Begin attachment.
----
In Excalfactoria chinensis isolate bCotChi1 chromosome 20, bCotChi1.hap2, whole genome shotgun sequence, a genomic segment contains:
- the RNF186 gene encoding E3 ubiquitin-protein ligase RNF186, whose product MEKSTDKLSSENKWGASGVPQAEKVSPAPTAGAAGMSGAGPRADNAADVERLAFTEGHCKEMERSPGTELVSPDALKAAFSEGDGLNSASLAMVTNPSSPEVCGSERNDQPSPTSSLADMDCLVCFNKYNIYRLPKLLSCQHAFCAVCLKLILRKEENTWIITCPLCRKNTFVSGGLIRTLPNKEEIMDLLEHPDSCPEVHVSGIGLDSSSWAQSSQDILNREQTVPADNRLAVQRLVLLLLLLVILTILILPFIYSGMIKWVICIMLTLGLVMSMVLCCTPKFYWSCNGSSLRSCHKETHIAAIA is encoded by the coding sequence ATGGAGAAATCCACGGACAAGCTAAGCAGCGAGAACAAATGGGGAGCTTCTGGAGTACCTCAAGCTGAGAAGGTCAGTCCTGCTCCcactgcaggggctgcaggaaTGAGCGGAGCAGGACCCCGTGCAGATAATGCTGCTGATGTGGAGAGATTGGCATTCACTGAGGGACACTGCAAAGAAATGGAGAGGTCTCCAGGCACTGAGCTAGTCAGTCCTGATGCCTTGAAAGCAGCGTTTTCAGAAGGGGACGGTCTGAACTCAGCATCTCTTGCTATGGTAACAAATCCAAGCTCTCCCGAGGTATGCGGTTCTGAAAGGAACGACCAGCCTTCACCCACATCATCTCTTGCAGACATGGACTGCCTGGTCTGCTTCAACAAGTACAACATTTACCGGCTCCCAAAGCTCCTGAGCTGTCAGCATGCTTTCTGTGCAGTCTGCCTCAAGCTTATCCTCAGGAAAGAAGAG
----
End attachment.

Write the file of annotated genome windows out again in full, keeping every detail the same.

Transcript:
In Excalfactoria chinensis isolate bCotChi1 chromosome 20, bCotChi1.hap2, whole genome shotgun sequence, a genomic segment contains:
- the RNF186 gene encoding E3 ubiquitin-protein ligase RNF186, whose product MEKSTDKLSSENKWGASGVPQAEKVSPAPTAGAAGMSGAGPRADNAADVERLAFTEGHCKEMERSPGTELVSPDALKAAFSEGDGLNSASLAMVTNPSSPEVCGSERNDQPSPTSSLADMDCLVCFNKYNIYRLPKLLSCQHAFCAVCLKLILRKEENTWIITCPLCRKNTFVSGGLIRTLPNKEEIMDLLEHPDSCPEVHVSGIGLDSSSWAQSSQDILNREQTVPADNRLAVQRLVLLLLLLVILTILILPFIYSGMIKWVICIMLTLGLVMSMVLCCTPKFYWSCNGSSLRSCHKETHIAAIA is encoded by the coding sequence ATGGAGAAATCCACGGACAAGCTAAGCAGCGAGAACAAATGGGGAGCTTCTGGAGTACCTCAAGCTGAGAAGGTCAGTCCTGCTCCcactgcaggggctgcaggaaTGAGCGGAGCAGGACCCCGTGCAGATAATGCTGCTGATGTGGAGAGATTGGCATTCACTGAGGGACACTGCAAAGAAATGGAGAGGTCTCCAGGCACTGAGCTAGTCAGTCCTGATGCCTTGAAAGCAGCGTTTTCAGAAGGGGACGGTCTGAACTCAGCATCTCTTGCTATGGTAACAAATCCAAGCTCTCCCGAGGTATGCGGTTCTGAAAGGAACGACCAGCCTTCACCCACATCATCTCTTGCAGACATGGACTGCCTGGTCTGCTTCAACAAGTACAACATTTACCGGCTCCCAAAGCTCCTGAGCTGTCAGCATGCTTTCTGTGCAGTCTGCCTCAAGCTTATCCTCAGGAAAGAAGAG